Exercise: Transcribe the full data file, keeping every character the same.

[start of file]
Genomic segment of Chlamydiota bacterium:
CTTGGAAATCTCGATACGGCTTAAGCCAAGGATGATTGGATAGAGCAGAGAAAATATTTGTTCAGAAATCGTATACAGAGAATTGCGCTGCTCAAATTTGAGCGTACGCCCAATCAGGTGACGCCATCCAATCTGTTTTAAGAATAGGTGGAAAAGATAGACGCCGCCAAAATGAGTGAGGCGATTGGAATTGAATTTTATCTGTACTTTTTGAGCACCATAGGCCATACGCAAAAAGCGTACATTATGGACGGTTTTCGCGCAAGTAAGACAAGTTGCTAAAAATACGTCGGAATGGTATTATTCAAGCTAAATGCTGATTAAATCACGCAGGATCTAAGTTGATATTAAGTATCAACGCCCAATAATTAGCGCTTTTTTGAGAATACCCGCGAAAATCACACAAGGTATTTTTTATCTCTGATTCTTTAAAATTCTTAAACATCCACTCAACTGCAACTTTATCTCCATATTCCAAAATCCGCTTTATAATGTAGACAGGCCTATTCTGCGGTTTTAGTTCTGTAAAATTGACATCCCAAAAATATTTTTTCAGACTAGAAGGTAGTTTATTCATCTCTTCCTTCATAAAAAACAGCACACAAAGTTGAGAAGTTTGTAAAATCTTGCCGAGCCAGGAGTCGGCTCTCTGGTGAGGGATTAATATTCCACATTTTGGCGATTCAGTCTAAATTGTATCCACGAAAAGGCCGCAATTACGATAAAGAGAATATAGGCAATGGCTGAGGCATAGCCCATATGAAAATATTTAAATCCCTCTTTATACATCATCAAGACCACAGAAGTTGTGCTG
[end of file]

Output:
Genomic segment of Chlamydiota bacterium:
CTTGGAAATCTCGATACGGCTTAAGCCAAGGATGATTGGATAGAGCAGAGAAAATATTTGTTCAGAAATCGTATACAGAGAATTGCGCTGCTCAAATTTGAGCGTACGCCCAATCAGGTGACGCCATCCAATCTGTTTTAAGAATAGGTGGAAAAGATAGACGCCGCCAAAATGAGTGAGGCGATTGGAATTGAATTTTATCTGTACTTTTTGAGCACCATAGGCCATACGCAAAAAGCGTACATTATGGACGGTTTTCGCGCAAGTAAGACAAGTTGCTAAAAATACGTCGGAATGGTATTATTCAAGCTAAATGCTGATTAAATCACGCAGGATCTAAGTTGATATTAAGTATCAACGCCCAATAATTAGCGCTTTTTTGAGAATACCCGCGAAAATCACACAAGGTATTTTTTATCTCTGATTCTTTAAAATTCTTAAACATCCACTCAACTGCAACTTTATCTCCATATTCCAAAATCCGCTTTATAATGTAGACAGGCCTATTCTGCGGTTTTAGTTCTGTAAAATTGACATCCCAAAAATATTTTTTCAGACTAGAAGGTAGTTTATTCATCTCTTCCTTCATAAAAAACAGCACACAAAGTTGAGAAGTTTGTAAAATCTTGCCGAGCCAGGAGTCGGCTCTCTGGTGAGGGATTAATATTCCACATTTTGGCGATTCAGTCTAAATTGTATCCACGAAAAGGCCGCAATTACGATAAAGAGAATATAGGCAATGGCTGAGGCATAGCCCATATGAAAATATTTAAATCCCTCTTTATACATCATCAAGACCACAGAAGTTGTGCTG